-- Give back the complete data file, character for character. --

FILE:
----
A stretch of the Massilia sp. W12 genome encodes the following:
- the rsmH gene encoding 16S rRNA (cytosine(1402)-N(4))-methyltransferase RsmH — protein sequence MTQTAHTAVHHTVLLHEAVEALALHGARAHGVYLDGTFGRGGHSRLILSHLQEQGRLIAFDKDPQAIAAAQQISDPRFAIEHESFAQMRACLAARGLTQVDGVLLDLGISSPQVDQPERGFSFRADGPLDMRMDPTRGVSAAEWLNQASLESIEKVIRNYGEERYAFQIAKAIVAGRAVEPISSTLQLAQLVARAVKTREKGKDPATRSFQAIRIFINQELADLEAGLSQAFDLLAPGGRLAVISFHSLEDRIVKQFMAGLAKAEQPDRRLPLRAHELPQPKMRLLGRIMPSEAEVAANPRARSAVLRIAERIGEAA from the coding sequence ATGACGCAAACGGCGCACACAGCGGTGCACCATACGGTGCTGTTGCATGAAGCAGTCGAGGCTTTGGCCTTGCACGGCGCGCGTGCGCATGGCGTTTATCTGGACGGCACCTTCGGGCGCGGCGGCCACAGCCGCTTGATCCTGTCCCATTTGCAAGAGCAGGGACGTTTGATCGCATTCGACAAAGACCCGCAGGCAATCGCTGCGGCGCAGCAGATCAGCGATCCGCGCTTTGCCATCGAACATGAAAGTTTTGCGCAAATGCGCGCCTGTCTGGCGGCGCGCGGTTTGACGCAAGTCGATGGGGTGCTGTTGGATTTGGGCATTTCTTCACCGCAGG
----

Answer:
A stretch of the Massilia sp. W12 genome encodes the following:
- the rsmH gene encoding 16S rRNA (cytosine(1402)-N(4))-methyltransferase RsmH — protein sequence MTQTAHTAVHHTVLLHEAVEALALHGARAHGVYLDGTFGRGGHSRLILSHLQEQGRLIAFDKDPQAIAAAQQISDPRFAIEHESFAQMRACLAARGLTQVDGVLLDLGISSPQVDQPERGFSFRADGPLDMRMDPTRGVSAAEWLNQASLESIEKVIRNYGEERYAFQIAKAIVAGRAVEPISSTLQLAQLVARAVKTREKGKDPATRSFQAIRIFINQELADLEAGLSQAFDLLAPGGRLAVISFHSLEDRIVKQFMAGLAKAEQPDRRLPLRAHELPQPKMRLLGRIMPSEAEVAANPRARSAVLRIAERIGEAA from the coding sequence ATGACGCAAACGGCGCACACAGCGGTGCACCATACGGTGCTGTTGCATGAAGCAGTCGAGGCTTTGGCCTTGCACGGCGCGCGTGCGCATGGCGTTTATCTGGACGGCACCTTCGGGCGCGGCGGCCACAGCCGCTTGATCCTGTCCCATTTGCAAGAGCAGGGACGTTTGATCGCATTCGACAAAGACCCGCAGGCAATCGCTGCGGCGCAGCAGATCAGCGATCCGCGCTTTGCCATCGAACATGAAAGTTTTGCGCAAATGCGCGCCTGTCTGGCGGCGCGCGGTTTGACGCAAGTCGATGGGGTGCTGTTGGATTTGGGCATTTCTTCACCGCAGG